“Nonprofit contacts indicated that housing affordability remained a challenge and had recently worsened for low- and moderate-income households. Contacts cited rising housing costs, low inventory, and purchases by institutional investors as factors contributing to the affordability issue. A community stakeholder reported that two outside investors purchased more than 500 units of affordable housing in one community, and the residents, all of whom were low-income tenants, were asked to vacate the property with minimal notice. Another contact reported that all-cash transactions limited access to first-time homebuyers, particularly those looking to purchase homes in lower-priced markets. To help counter these trends, one public agency acquired more than 190 properties from a private investment company and was recently working with renters to keep the units as affordable housing.”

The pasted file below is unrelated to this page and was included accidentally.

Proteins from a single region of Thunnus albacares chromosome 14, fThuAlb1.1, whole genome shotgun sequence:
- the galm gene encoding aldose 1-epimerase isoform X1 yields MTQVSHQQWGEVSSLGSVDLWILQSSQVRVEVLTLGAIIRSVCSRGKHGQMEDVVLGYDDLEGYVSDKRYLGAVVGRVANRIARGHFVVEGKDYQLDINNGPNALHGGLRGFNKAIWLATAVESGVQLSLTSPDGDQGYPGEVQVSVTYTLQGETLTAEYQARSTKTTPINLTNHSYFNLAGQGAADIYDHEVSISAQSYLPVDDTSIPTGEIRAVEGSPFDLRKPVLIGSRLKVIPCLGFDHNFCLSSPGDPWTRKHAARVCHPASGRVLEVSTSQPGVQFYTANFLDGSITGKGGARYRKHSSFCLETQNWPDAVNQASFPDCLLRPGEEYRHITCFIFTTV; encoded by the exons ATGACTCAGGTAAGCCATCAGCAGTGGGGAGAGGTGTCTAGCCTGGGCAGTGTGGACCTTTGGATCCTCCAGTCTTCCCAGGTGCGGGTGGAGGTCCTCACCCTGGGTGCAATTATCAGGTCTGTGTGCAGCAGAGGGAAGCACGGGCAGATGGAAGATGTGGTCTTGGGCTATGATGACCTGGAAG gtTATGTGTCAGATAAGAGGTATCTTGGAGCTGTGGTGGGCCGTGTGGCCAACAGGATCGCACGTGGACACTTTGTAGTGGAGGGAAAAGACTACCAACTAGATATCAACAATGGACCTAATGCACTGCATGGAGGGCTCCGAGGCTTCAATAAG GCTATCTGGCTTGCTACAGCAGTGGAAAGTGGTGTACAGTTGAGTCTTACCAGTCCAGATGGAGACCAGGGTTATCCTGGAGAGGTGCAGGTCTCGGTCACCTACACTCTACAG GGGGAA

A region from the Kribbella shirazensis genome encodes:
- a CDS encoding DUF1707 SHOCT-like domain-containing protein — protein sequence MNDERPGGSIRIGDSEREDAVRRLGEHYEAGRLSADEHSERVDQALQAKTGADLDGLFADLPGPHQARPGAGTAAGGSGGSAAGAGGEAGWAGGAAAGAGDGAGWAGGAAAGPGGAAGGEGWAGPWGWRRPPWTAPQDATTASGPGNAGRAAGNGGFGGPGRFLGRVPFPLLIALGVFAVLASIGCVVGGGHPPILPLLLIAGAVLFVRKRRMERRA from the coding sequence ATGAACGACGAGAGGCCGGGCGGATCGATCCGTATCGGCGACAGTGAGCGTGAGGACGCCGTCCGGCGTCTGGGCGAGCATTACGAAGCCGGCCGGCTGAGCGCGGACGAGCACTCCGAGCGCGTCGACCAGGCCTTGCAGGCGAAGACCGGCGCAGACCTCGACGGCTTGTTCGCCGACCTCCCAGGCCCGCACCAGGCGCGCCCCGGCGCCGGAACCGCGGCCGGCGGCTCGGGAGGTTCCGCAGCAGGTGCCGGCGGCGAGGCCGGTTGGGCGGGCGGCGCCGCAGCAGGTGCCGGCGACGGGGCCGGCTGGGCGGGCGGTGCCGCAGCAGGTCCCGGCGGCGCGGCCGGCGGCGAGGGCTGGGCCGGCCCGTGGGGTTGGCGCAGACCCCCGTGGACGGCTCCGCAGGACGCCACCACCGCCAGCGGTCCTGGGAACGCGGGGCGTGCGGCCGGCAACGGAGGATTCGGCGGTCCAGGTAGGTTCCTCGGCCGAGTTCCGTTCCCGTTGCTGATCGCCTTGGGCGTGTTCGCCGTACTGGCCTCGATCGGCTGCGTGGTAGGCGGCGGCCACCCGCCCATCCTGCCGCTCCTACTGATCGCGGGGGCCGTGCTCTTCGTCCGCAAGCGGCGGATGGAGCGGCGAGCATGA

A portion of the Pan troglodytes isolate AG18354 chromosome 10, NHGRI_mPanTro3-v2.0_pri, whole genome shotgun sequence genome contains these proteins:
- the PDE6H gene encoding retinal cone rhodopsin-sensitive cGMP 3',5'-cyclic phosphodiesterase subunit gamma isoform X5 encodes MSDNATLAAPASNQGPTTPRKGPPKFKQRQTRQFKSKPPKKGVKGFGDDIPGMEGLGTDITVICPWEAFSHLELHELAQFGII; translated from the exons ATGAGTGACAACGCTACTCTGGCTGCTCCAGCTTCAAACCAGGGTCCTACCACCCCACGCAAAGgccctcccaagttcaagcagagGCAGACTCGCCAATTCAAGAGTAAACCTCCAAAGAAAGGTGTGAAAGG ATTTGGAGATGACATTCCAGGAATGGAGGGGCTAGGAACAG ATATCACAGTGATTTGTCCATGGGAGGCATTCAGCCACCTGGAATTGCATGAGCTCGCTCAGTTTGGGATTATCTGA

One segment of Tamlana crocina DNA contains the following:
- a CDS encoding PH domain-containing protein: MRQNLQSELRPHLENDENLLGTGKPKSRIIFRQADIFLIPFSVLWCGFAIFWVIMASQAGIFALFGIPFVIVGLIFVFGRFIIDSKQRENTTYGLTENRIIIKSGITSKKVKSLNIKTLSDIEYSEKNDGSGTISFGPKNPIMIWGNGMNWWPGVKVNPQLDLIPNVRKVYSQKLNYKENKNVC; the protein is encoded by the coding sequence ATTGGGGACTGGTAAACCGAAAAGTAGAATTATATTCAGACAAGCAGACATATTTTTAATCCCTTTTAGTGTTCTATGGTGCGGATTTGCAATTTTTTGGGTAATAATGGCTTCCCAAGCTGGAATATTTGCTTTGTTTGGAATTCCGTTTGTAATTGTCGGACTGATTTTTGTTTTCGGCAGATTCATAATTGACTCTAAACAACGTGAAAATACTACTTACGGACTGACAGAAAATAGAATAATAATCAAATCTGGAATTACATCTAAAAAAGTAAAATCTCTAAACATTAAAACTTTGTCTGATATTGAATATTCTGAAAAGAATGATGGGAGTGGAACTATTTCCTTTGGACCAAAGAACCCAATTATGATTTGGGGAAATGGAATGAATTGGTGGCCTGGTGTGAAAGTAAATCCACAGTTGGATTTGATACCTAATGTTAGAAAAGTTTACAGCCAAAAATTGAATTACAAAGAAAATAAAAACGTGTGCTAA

– Cleveland Fed, Federal Reserve 4th District, Community Conditions
“Workforce training providers and banking contacts who serve low- and moderate-income individuals continued to see signs of declining household financial conditions. Regional bankers observed that consumer financial stress had intensified from a period of higher savings as delinquencies returned to pre-pandemic levels. While some employers noted slightly lower staff turnover, workforce development contacts affirmed that workers continued to leave jobs in search of higher wages to offset rising expenses, especially housing. Others said workers continued to report a need to work from home to cope with household demands. Some owners of small businesses who previously relied on traditional banks for loans, faced credit constraints, leading them to turn to Community Development Financial Institutions for financing.”